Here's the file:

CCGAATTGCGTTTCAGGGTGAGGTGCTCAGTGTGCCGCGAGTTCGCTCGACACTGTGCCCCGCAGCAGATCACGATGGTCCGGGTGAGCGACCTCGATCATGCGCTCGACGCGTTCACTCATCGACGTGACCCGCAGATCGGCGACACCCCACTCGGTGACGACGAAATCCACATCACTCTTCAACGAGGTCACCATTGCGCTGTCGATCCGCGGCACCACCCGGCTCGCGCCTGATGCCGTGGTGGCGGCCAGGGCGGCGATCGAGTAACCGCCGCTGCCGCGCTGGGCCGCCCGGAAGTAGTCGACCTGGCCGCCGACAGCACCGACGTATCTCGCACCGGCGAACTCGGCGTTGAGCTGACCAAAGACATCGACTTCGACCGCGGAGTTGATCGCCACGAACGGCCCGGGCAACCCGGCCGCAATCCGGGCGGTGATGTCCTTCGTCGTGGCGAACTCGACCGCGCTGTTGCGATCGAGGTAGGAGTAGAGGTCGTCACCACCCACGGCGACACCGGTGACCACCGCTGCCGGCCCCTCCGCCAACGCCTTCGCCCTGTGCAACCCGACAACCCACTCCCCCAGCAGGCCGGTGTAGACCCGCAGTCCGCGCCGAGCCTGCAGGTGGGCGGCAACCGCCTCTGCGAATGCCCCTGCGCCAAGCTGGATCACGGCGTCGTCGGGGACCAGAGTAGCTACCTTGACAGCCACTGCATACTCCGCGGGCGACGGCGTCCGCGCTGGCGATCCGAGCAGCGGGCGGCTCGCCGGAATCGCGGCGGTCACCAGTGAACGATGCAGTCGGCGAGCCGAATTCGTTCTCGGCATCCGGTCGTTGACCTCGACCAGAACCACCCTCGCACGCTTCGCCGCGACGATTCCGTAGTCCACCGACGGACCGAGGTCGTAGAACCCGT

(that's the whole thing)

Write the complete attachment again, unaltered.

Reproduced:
CCGAATTGCGTTTCAGGGTGAGGTGCTCAGTGTGCCGCGAGTTCGCTCGACACTGTGCCCCGCAGCAGATCACGATGGTCCGGGTGAGCGACCTCGATCATGCGCTCGACGCGTTCACTCATCGACGTGACCCGCAGATCGGCGACACCCCACTCGGTGACGACGAAATCCACATCACTCTTCAACGAGGTCACCATTGCGCTGTCGATCCGCGGCACCACCCGGCTCGCGCCTGATGCCGTGGTGGCGGCCAGGGCGGCGATCGAGTAACCGCCGCTGCCGCGCTGGGCCGCCCGGAAGTAGTCGACCTGGCCGCCGACAGCACCGACGTATCTCGCACCGGCGAACTCGGCGTTGAGCTGACCAAAGACATCGACTTCGACCGCGGAGTTGATCGCCACGAACGGCCCGGGCAACCCGGCCGCAATCCGGGCGGTGATGTCCTTCGTCGTGGCGAACTCGACCGCGCTGTTGCGATCGAGGTAGGAGTAGAGGTCGTCACCACCCACGGCGACACCGGTGACCACCGCTGCCGGCCCCTCCGCCAACGCCTTCGCCCTGTGCAACCCGACAACCCACTCCCCCAGCAGGCCGGTGTAGACCCGCAGTCCGCGCCGAGCCTGCAGGTGGGCGGCAACCGCCTCTGCGAATGCCCCTGCGCCAAGCTGGATCACGGCGTCGTCGGGGACCAGAGTAGCTACCTTGACAGCCACTGCATACTCCGCGGGCGACGGCGTCCGCGCTGGCGATCCGAGCAGCGGGCGGCTCGCCGGAATCGCGGCGGTCACCAGTGAACGATGCAGTCGGCGAGCCGAATTCGTTCTCGGCATCCGGTCGTTGACCTCGACCAGAACCACCCTCGCACGCTTCGCCGCGACGATTCCGTAGTCCACCGACGGACCGAGGTCGTAGAACCCGT